On the heels of a $63,000 advertising campaign that focused on the city's plan for a municipal utility corporation, city council has only itself to blame for the many lingering questions residents have about the MUC.
We have less than a week to go until council debates whether to start up the MUC. In the past month, residents may have seen ads popping up on Edmonton media such as Global Television and Corus radio stations, as well as social media, the Gazette, or even while catching a movie at Landmark Cinema. It's part of a campaign declaring St. Albert is "preparing for prosperity" – and the longest of these ads, a six-minute video featuring St. Albert Mayor Cathy Heron and city CAO Kevin Scoble, touts the utility corporation as a way the city can offset the impacts of falling revenues.
Yet Mayor Cathy Heron told the Gazette she believes the city hasn't done a good enough job educating people about the MUC.
It has been just over a month since the city released most of its preliminary business plan for the corporation. It has been just over a week since councillors heard resounding concerns from residents at a packed public hearing on the issue, where speakers and councillors alike questioned the numbers in the business plan the city commissioned, and indeed the viability of a corporation like this in a sea of competition.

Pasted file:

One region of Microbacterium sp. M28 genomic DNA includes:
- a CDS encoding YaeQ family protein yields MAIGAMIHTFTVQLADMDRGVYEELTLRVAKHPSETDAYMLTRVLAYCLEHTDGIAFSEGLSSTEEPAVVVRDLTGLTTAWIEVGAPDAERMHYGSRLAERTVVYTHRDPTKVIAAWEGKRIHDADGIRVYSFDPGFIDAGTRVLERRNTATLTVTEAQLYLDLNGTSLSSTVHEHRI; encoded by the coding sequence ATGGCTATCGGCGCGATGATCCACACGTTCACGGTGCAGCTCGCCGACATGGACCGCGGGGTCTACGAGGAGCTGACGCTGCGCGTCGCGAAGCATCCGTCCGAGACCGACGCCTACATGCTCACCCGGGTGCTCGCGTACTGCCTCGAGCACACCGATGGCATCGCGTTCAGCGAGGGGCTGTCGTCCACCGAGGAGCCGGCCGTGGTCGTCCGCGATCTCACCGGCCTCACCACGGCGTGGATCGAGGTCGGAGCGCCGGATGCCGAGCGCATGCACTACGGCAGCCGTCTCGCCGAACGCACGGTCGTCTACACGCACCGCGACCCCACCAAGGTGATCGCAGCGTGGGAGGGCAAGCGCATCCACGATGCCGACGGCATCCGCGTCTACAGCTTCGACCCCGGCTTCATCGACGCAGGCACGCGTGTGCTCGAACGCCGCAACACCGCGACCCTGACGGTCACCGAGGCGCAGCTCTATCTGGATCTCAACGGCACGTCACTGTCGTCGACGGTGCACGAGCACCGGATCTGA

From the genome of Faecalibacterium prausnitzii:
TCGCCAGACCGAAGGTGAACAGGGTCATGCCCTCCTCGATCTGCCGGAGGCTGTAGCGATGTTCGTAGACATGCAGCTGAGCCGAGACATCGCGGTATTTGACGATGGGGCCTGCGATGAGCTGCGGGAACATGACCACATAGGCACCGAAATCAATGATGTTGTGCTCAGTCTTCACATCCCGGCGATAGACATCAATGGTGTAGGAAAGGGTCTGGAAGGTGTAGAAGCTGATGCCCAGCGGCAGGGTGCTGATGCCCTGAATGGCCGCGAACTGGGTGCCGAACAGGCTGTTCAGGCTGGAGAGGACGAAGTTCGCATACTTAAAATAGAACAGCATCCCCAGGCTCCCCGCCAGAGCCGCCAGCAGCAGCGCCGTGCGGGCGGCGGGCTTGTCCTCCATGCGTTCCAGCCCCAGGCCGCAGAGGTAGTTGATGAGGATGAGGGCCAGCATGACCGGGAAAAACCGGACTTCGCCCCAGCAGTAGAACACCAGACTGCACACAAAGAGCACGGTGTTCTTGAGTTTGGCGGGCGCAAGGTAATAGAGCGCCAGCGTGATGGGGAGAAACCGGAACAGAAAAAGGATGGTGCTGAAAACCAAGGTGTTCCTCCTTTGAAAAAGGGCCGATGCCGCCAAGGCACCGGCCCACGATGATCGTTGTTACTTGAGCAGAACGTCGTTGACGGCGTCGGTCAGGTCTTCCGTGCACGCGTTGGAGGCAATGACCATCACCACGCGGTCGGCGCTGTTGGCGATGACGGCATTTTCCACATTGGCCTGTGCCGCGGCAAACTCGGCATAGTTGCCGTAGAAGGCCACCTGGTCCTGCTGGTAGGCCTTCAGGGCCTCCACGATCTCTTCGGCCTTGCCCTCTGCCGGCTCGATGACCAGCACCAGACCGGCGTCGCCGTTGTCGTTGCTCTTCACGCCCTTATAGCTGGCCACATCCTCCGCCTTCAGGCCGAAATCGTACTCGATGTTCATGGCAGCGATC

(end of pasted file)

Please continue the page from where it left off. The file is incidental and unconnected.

Heron told the Gazette last week she must rely on the experts the city hired to create the business case, rather than bowing to "political pressure." Her takeaway from the public hearing was that the city needs to do a better job educating the public about the MUC.
The community response to Heron's characterization of taxpayer concerns as "political pressure," some of which you'll find in the Your Views section in this issue of the Gazette, speaks for itself. Her reaction begs the question of why council bothered with the charade of a public hearing at all, if the public's voice has so little influence on the final vote. Even the rest of city council expressed their views with respect for the taxpayer: Coun. Jacquie Hansen said she wanted to see more input, not less, and would like to see the decision delayed until the new year; even Wes Brodhead, who has said in the past he is ready to cast his vote, agreeed council needs to take residents' concerns into account.
It's understandable that the city is seeking new revenue streams. Municipalities are between a proverbial rock and a hard place as traditional funding sources stagnate or dry up. In the spring, the province will table its 2020 budget, which poses a great unknown that could affect the city's budget further. But an immediate need for revenue does not release councillors from doing their due diligence for the people who elected them. It's disheartening to hear the voice of the public is of little consideration to the leader of the city on this vitally important issue.
If Heron truly believes the concerns residents have are rooted in ignorance – concerns members of her own council share – then council should not move forward with this proposal until they believe they have done a proper job of informing the public.